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Hearing & Balance Doctors is currently open. We are taking special measures to prevent the spread of COVID-19 including offering a curbside service for hearing aids. Please call 435-688-8991 for more information. Utah: 435-688-8991 | Nevada: 702-896-0031
Hearing & Balance Doctors is currently open. We are taking special measures to prevent the spread of COVID-19 including offering a curbside service for hearing aids. Please call 435-688-8991 for more information. Utah: 435-688-8991 | Nevada: 702-896-0031

What Your Q-Tips Could Be Damaging

What Your Q-Tips Could Be Damaging
Millions of people use Q-tips—also called cotton swabs, cotton buds, cotton applicators, or similar names for the piece of cotton on a stick used for personal hygiene. However, these applicators are not supposed to be used to clean your ears, as there is a high risk of damage and permanent hearing loss by using Q-tips in your ears.

How Q-Tips Can Damage Your Ears And Hearing

Earwax lubricates and protects the ear canal, which is why audiologists recommend you leave your earwax alone. The body is designed to remove extra wax with the motion of the jaw to naturally get rid of excess dried earwax. But, by removing your earwax with Q-tips, you could damage your ears and hearing in several ways.

  • Impacted wax – By cleaning ears with cotton swabs and other small items, you can push ear wax deeper into the ear canal into places it doesn’t belong. This pushing can cause your earwax to compact into a hard ball and leave you feeling plugged up, and you may experience temporary hearing loss.
  • Dry, itchy ears – Often, inserting cotton swabs into the ear causes the itch instead of helping the problem. This removes natural lubrication, causing dryness. Dry skin worsens the itch in the ears, so individuals will stick the cotton swab in the ear to scratch the itch.
  • Infection – Scrubbing at your ear canals with Q-tips can not only dry out your ears, but the constant rubbing can lead to small tears that bleed and get infected. If an ear infection results, you will need medical intervention to prevent the infection from damaging your hearing permanently.
  • Ruptured eardrum – It is possible to push a cotton swab deep enough into your ear that you perforated your eardrum, rupturing it. Not only is a ruptured eardrum incredibly painful, but it will cause conductive hearing loss. Depending on the extent of the damage, it may be repairable with surgery.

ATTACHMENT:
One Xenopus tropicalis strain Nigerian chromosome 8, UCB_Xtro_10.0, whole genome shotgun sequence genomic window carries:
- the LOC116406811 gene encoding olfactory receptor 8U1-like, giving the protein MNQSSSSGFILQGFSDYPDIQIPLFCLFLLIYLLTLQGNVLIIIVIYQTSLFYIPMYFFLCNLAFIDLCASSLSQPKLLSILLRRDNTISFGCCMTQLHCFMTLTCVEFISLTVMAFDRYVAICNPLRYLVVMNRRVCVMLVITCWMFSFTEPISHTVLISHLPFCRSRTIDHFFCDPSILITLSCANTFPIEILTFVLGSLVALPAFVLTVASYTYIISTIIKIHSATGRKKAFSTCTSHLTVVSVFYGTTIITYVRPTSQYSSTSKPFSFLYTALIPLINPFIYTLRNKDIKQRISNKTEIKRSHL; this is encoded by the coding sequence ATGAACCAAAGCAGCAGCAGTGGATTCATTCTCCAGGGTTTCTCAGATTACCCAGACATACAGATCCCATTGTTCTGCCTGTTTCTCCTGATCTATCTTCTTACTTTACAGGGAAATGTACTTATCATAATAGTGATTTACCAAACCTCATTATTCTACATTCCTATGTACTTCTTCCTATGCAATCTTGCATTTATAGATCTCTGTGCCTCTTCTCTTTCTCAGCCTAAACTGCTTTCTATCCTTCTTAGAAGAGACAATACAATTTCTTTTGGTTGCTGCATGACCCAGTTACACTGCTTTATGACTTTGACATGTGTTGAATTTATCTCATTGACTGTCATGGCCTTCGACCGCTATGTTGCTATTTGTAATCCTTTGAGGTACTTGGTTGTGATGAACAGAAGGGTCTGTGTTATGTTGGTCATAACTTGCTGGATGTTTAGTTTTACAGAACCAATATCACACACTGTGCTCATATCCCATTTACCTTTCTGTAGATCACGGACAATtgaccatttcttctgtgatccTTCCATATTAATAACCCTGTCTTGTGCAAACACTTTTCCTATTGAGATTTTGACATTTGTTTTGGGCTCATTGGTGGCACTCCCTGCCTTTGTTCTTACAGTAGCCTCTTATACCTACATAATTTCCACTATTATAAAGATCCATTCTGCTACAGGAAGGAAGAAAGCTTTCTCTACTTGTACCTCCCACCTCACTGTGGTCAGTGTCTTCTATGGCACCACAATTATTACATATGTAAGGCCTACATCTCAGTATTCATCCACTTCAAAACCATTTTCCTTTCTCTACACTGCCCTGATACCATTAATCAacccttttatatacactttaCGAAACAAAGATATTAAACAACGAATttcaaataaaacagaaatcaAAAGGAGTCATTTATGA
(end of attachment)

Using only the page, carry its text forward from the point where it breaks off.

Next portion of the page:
Safe Ways To Remove Excess Earwax

Just because you shouldn’t remove the excess earwax in your ears on your own doesn’t mean there are no safe removal options. Instead, there are two main ways that you can ease your earwax-filled ears.

First, you should see your local doctors of audiology. They will be able to assess if there is too much earwax or if you should leave it alone. If there is an excess of earwax, our doctors of audiology can professionally remove the wax safely.

Depending on your level of impaction, they may use a curette to manually scoop out the earwax. Audiologists can do this removal safely as they can use specialized tools to ensure they stay away from your eardrum and don’t apply too much pressure.

The other method is irrigation, where our doctors of audiology use a special solution to gently loosen and wash away your earwax. If it is determined that your earwax can be taken care of at home, our audiologists can provide you with a similar solution so that you can gently remove your earwax at home.

Have Your Excess Earwax Removed By Doctors Of Audiology

If you would like your ears professionally cleaned, or need recommendations on what earwax softening solution you should use at home, feel free to contact us. We are happy to answer what we can and set up an appointment to meet with one of our doctors of audiology.

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